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1836 Reeded-Edge Half Dollar
By R.W. Julian, Coins Magazine
October 17, 2013

This article was originally printed in Coins Magazine.
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In the early days of the Philadelphia Mint coins were struck on a screw press, powered by strongly muscled men. The coiners could produce up to about 25 pieces per minute but it was tiring work and difficult for the men to keep up at full speed.

It was the dream of the early Mint directors to harness the coining presses to steam as had been accomplished by the English private coiner, Matthew Boulton, before 1790. Boulton’s press was not like the modern mechanical press, however, and was actually a screw press ingeniously connected to a steam engine.

There were negotiations with Boulton in the early 1800s to obtain his coining system for the United States but in the end the project floundered over the high price required by Boulton. As a result the screw press remained the staple of coinage at the Philadelphia Mint until the mid-1830s.

All of this was to change when Mint Director Samuel Moore arranged for a skilled mechanic, Franklin Peale, to visit major European mints from 1833 to 1835. He was graciously allowed to make careful drawings of the mint machinery used at these mints, especially that of Paris, considered the most advanced in the world.

Upon Peale’s return to the United States in the summer of 1835, he had a meeting with a new Mint director, Dr. Robert M. Patterson. The latter saw the advantages of using the knowledge gained by Peale and ordered the construction of a steam-operated coining press along the lines of the Paris machines but with improvements added by Peale.

By early in 1836 the Philadelphia firm of Merrick, Agnew & Tyler had completed the first working steam coining press, using the drawings brought back by Peale. With an eye toward history and the involvement of President George Washington with the early U.S. coinage, Mint Director Patterson chose Washington’s birthday, Feb. 22, for the ceremonial beginning of coinage with the new press.

Unfortunately for the best laid plans, something went wrong and the press was not ready to begin coinage on Feb. 22. It is likely that the feeding or ejecting mechanism did not operate perfectly, forcing Mint technicians to iron out the problems.

In due course the repairs were successful and the ceremony was rescheduled for March 23. On that day all was a great success with the press flawlessly striking the large copper cents for several hours without the slightest problem.

There were two mainstays of coinage production at Philadelphia in those days, the large cent and the half dollar. The cent, because of its plain edge, was chosen as the first denomination on the new press but Patterson was clearly interested in getting the half dollar there as well.

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To this end he instructed engraver Christian Gobrecht to create entirely new dies for the half dollar, ones better suited for the new press. The design was much the same as the lettered-edge half dollars struck in 1836 but there were significant differences. The diameter was slightly smaller and there was to be a reeded edge, as on modern half dollars.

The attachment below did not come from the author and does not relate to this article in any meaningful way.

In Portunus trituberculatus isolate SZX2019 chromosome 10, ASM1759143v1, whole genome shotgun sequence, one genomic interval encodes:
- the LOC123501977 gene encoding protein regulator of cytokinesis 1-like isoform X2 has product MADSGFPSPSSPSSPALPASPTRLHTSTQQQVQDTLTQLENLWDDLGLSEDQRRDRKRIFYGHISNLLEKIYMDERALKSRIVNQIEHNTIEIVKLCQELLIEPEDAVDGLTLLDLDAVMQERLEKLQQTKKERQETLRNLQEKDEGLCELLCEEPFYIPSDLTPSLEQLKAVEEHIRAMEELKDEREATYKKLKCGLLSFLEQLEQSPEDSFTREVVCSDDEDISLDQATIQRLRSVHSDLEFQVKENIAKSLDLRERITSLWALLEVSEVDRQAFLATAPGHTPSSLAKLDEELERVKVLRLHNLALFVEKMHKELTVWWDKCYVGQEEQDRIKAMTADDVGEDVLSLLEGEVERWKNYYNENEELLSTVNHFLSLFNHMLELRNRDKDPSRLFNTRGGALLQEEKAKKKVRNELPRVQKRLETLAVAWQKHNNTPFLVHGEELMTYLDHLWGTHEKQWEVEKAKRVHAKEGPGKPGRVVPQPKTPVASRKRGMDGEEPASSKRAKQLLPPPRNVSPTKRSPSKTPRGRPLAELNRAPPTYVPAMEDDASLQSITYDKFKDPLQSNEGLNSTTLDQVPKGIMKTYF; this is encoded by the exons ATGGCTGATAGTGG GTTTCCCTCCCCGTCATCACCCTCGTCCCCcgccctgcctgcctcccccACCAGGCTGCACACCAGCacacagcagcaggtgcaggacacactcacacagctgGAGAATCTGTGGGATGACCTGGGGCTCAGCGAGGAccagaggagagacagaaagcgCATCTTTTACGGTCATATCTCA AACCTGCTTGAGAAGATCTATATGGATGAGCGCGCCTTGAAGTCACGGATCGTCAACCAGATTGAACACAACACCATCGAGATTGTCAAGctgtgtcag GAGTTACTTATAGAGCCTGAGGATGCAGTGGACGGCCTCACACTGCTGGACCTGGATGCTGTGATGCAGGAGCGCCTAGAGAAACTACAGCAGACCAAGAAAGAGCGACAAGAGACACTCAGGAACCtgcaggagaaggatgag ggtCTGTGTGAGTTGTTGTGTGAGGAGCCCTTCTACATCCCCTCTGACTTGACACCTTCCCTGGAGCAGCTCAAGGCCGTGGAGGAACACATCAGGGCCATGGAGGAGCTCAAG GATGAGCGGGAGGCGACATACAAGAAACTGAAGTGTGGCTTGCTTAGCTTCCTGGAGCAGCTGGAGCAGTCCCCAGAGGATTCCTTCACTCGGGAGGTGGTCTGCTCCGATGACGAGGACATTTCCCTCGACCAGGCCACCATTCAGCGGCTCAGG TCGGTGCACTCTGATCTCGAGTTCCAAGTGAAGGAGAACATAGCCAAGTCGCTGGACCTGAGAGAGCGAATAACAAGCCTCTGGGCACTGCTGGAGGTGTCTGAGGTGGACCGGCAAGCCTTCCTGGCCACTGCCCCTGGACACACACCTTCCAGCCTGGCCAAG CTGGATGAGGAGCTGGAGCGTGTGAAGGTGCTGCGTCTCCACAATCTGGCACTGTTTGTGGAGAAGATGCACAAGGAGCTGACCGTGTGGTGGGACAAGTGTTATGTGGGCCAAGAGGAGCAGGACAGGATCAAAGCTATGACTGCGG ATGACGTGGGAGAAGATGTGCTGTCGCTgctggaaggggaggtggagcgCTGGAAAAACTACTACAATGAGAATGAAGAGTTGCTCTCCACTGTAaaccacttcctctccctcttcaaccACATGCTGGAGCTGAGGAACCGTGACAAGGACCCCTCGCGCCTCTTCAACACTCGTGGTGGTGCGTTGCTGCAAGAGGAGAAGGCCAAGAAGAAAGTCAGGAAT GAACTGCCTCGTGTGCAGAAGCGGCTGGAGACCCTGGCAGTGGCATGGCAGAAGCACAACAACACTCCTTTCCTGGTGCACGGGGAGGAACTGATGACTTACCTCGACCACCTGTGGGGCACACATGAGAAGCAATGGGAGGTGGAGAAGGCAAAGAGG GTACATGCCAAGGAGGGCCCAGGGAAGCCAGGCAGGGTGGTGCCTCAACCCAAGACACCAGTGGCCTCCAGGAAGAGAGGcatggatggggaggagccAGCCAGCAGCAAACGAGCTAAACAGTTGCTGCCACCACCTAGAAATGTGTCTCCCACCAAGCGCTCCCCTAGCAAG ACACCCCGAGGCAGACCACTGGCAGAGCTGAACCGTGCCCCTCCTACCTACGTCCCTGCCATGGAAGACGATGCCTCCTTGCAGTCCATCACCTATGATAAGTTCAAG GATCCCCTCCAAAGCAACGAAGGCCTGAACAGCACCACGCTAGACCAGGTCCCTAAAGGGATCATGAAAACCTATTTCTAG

One change little noticed then or now, was the removal of the motto “E PLURIBUS UNUM” from above the eagle on the reverse. It had been systematically eliminated from the coinage, beginning in 1831 with the quarter dollar. Mint Director Samuel Moore had considered the Latin motto as simply another way of saying “United States” and he felt that there was no need to have the name of the country twice on a coin.

During the early fall of 1836 preparations were underway to begin the coinage of reeded-edge half dollars. Gobrecht appears to have completed the new dies in the latter part of October and Patterson ordered that the new half dollar coinage on the steam press begin on Nov. 8.

On the first day of coining, Patterson sent 10 specimens to Treasury Secretary Levi Woodbury. Some of these were intended for President Andrew Jackson.

The steam coining press, unfortunately, was slightly underpowered for half dollars and developed periods of intense shaking. The new coinage was soon stopped while mechanics strengthened the press. In the meantime half dollar coinage resumed using the old lettered-edge planchets.

From time to time in November and December small quantities of reeded-edge half dollars were struck but it was not until the last week of December that a better rate of coining was achieved. Unfortunately Mint records do not show a breakdown between reeded-edge and lettered-edge coins.

We do not know how many of the reeded-edge half dollars were struck but an estimate of 5,000 pieces is perhaps close to the mark. However, higher estimates have been seen. The old figure of 1,200 pieces, suggested by Walter Breen in the 1950s, is much too low.

The 1836 reeded-edge half dollar is more important than it appears. These rare coins were struck on the old standard of 1792, 208 grains and .8924 fine, whereas the half dollars of 1837—with the same design but struck under a new law adopted in January 1837—were .900 fine and weighed 206.25 grains.

The 1836 reeded-edge piece is either a type coin or an important variety, depending upon one’s viewpoint, and is a necessary piece for any complete type set. It also marks an important milestone in our numismatic history.

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